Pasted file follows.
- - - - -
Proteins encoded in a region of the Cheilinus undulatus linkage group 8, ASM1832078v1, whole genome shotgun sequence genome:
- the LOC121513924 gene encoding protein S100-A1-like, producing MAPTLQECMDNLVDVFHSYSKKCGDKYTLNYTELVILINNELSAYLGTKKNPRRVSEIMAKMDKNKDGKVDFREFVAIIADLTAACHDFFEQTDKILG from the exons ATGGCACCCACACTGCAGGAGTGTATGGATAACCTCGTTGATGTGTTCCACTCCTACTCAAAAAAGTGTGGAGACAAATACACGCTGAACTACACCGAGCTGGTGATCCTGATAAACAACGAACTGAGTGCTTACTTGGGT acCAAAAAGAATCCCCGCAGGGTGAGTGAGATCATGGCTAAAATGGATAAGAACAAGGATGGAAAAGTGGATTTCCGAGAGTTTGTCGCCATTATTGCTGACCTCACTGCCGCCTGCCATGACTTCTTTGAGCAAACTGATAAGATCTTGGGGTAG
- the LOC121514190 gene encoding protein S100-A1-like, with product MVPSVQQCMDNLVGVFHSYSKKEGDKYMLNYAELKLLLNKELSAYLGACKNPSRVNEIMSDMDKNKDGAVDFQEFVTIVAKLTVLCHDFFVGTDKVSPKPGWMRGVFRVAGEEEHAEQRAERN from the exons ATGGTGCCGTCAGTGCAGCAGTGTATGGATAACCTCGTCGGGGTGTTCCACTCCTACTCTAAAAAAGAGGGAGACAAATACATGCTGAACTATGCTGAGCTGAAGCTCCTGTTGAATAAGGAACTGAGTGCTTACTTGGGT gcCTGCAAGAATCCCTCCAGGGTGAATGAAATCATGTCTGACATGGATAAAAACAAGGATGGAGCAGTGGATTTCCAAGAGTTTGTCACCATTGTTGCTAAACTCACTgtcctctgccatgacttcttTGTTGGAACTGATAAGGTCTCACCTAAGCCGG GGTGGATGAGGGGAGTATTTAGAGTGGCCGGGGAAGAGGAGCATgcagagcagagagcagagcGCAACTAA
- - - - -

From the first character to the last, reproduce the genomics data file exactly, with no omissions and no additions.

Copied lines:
Proteins encoded in a region of the Cheilinus undulatus linkage group 8, ASM1832078v1, whole genome shotgun sequence genome:
- the LOC121513924 gene encoding protein S100-A1-like, producing MAPTLQECMDNLVDVFHSYSKKCGDKYTLNYTELVILINNELSAYLGTKKNPRRVSEIMAKMDKNKDGKVDFREFVAIIADLTAACHDFFEQTDKILG from the exons ATGGCACCCACACTGCAGGAGTGTATGGATAACCTCGTTGATGTGTTCCACTCCTACTCAAAAAAGTGTGGAGACAAATACACGCTGAACTACACCGAGCTGGTGATCCTGATAAACAACGAACTGAGTGCTTACTTGGGT acCAAAAAGAATCCCCGCAGGGTGAGTGAGATCATGGCTAAAATGGATAAGAACAAGGATGGAAAAGTGGATTTCCGAGAGTTTGTCGCCATTATTGCTGACCTCACTGCCGCCTGCCATGACTTCTTTGAGCAAACTGATAAGATCTTGGGGTAG
- the LOC121514190 gene encoding protein S100-A1-like, with product MVPSVQQCMDNLVGVFHSYSKKEGDKYMLNYAELKLLLNKELSAYLGACKNPSRVNEIMSDMDKNKDGAVDFQEFVTIVAKLTVLCHDFFVGTDKVSPKPGWMRGVFRVAGEEEHAEQRAERN from the exons ATGGTGCCGTCAGTGCAGCAGTGTATGGATAACCTCGTCGGGGTGTTCCACTCCTACTCTAAAAAAGAGGGAGACAAATACATGCTGAACTATGCTGAGCTGAAGCTCCTGTTGAATAAGGAACTGAGTGCTTACTTGGGT gcCTGCAAGAATCCCTCCAGGGTGAATGAAATCATGTCTGACATGGATAAAAACAAGGATGGAGCAGTGGATTTCCAAGAGTTTGTCACCATTGTTGCTAAACTCACTgtcctctgccatgacttcttTGTTGGAACTGATAAGGTCTCACCTAAGCCGG GGTGGATGAGGGGAGTATTTAGAGTGGCCGGGGAAGAGGAGCATgcagagcagagagcagagcGCAACTAA